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GIK Acoustics - Europe
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The Moshville Times

Interview: Thomas Edward of God Damn

God Damn - Everything EverAfter reviewing God Damn’s forthcoming album Everything Ever and being completely blown away, I had the privilege of talking to God Damn’s Thomas Edward (guitar and vocals) about the forthcoming album. Okay, so I didn’t envisage my first interview for Moshville being in the comfort of my own kitchen, but here we are: Saturday night, cup of tea, rock n’ roll! After comparing colour schemes and various kitchen artifacts, Thom then instigates a game of clocking each other looking at themselves in the small monitor screen. I’m now completely relaxed and at ease and the conversation about the new album begins to flow.

The new album comes across as completely different to Vultures, although still very God Damn. It has a far wider audience appeal, is this something you specifically set out to do?

No, no, I think because the record happened so quickly; the songs were written quickly, it was recorded really quickly, and it all happened within such a short period of time compared to Vultures which was like this big brooding thing. We’d just done a load of festivals, a load of touring and having done all those things, it kinda informed the next step record that we naturally made. We made something more direct. I think poppy is one word but I think direct and concise and fun is another. When we did Vultures, it was quite a weird, dark time for the band in a lot of ways and because we’d written something that was dark and brooding and layered, quite proggy and a very left of centre record. I think we just wanted do something that was a bit more fun in places really. I see this as almost the partiest record we’re going to make, it’s got a lot more liveliness to it compared to Vultures. Vultures is great in its own right and it served a purpose, we vented our spleens on it; it’s quite dark so naturally we felt for our next record after that, we wanted to do something very different. The more we progress as a band, the more we start to lose shackles. We shed things that we thought were constraints to our music, and one of them I guess was putting a disco beat in one of our songs. I mean it’s a very heavy disco beat, it’s some fucked up disco you’re going to. But yeah, we brought a disco beat back, I don’t know how people are gonna take that.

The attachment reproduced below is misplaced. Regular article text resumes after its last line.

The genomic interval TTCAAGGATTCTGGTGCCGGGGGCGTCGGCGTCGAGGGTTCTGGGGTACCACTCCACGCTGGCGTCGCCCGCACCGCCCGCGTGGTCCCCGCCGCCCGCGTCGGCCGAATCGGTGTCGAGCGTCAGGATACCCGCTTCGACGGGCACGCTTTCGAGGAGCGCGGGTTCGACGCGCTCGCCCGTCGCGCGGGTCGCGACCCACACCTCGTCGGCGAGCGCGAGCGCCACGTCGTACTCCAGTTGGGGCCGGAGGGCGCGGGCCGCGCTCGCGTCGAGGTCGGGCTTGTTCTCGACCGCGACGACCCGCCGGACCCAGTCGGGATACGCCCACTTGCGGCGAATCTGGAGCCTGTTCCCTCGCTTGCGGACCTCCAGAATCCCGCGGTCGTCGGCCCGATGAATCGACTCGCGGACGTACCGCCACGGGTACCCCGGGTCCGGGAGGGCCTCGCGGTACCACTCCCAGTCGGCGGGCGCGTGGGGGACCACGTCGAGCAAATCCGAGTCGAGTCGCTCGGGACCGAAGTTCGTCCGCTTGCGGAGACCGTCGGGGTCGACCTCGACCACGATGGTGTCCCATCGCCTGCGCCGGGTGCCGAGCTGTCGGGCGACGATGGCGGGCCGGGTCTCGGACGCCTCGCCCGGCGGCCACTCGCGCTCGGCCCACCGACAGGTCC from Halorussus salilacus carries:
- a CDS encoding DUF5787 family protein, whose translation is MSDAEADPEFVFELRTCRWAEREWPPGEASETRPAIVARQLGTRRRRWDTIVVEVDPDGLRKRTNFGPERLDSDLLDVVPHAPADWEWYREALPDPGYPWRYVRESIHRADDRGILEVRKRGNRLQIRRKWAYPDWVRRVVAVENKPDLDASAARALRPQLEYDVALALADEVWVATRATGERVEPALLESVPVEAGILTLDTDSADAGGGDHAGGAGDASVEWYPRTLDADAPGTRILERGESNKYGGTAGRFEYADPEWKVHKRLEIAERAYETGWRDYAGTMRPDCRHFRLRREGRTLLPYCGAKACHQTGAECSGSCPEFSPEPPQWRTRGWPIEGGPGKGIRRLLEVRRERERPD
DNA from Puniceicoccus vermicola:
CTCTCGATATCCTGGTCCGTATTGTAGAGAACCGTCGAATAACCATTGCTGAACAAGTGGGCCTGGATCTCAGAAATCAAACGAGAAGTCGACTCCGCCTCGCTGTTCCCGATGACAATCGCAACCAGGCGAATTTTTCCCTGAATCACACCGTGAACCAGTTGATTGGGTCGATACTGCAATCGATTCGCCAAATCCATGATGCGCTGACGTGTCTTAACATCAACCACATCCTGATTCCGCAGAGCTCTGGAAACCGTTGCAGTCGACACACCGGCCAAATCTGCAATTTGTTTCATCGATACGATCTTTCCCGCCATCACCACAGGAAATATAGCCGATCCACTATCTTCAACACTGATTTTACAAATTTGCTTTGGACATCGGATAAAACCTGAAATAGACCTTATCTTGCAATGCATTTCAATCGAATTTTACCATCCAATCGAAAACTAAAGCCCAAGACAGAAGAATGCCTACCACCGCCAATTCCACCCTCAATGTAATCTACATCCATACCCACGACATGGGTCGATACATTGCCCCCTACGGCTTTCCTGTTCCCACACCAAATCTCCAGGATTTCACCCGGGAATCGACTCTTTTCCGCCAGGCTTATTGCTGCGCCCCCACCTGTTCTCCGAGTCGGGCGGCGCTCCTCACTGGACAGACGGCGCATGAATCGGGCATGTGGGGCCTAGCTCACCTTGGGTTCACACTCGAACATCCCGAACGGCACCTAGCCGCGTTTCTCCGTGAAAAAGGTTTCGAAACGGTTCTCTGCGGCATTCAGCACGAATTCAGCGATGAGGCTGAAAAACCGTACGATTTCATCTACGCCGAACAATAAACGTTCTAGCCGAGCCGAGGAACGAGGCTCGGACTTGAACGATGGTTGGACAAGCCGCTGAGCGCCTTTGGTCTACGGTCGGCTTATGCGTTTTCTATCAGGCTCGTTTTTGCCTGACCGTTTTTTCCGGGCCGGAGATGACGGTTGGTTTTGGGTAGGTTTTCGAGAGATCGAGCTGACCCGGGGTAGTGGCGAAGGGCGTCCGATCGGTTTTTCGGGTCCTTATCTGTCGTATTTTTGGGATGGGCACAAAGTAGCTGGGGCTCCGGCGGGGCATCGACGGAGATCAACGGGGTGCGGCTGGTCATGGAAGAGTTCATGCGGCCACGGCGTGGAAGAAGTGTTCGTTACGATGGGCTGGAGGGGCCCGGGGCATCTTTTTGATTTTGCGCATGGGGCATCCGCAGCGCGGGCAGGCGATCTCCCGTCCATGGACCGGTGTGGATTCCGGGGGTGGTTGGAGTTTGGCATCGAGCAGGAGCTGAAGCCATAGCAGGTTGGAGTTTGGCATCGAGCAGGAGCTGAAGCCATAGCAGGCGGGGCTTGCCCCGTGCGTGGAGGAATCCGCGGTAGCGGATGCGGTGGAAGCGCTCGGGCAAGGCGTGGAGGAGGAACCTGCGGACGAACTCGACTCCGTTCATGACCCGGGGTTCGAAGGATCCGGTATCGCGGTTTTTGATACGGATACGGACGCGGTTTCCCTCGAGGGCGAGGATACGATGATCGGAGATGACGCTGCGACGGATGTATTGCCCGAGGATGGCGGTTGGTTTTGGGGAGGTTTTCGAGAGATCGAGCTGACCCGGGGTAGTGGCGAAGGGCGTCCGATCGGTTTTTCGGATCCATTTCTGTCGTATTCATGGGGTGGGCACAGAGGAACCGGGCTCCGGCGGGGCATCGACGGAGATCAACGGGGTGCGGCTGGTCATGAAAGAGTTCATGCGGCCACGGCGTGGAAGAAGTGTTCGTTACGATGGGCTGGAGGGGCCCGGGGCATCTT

There’s still some dark undertones to the album though I think, through some of the lyrics.

Yeah, yeah definitely. I listen to a lot of Tom Waits lyrically. I like to think there’s humour in there, Tom Waits manages to get the darkness and the humour in there. He says he writes Halloween songs and murder ballads and I think when we were making Vultures, I was into Tom Waits, whereas Tom Waits now is just part of who I am. I’ve fully consumed him, I’m reading his book and lyrically, that’s a big one for me. I can remember Jarvis Cocker saying that nobody really likes a happy song. Some of my favourite songs are sad songs, that’s where the grebo in me comes out. When you write lyrics it’s a really funny thing, sometimes when you write you have an idea, an intention and sometimes when you finish a song, you put things in place to make it work for you. It’s only afterwards or maybe years afterwards you kinda figure out what you were on about. So I’m still discovering what I was on about in some of these songs that I’d written years ago. I’ve spoken to a lot of song writers and artists about this, it’s something which I think is one of the more powerful things about art, its a way of me discovering things about myself that I didn’t know. That also opens it up to other people to do the same. And sometimes you have an idea about what you mean but until it’s finished you don’t really know what you mean and then sometimes you discover that a lot later on anyway (laughs). That sounds like waffle. But yeah, I’ve had that conversation a lot recently.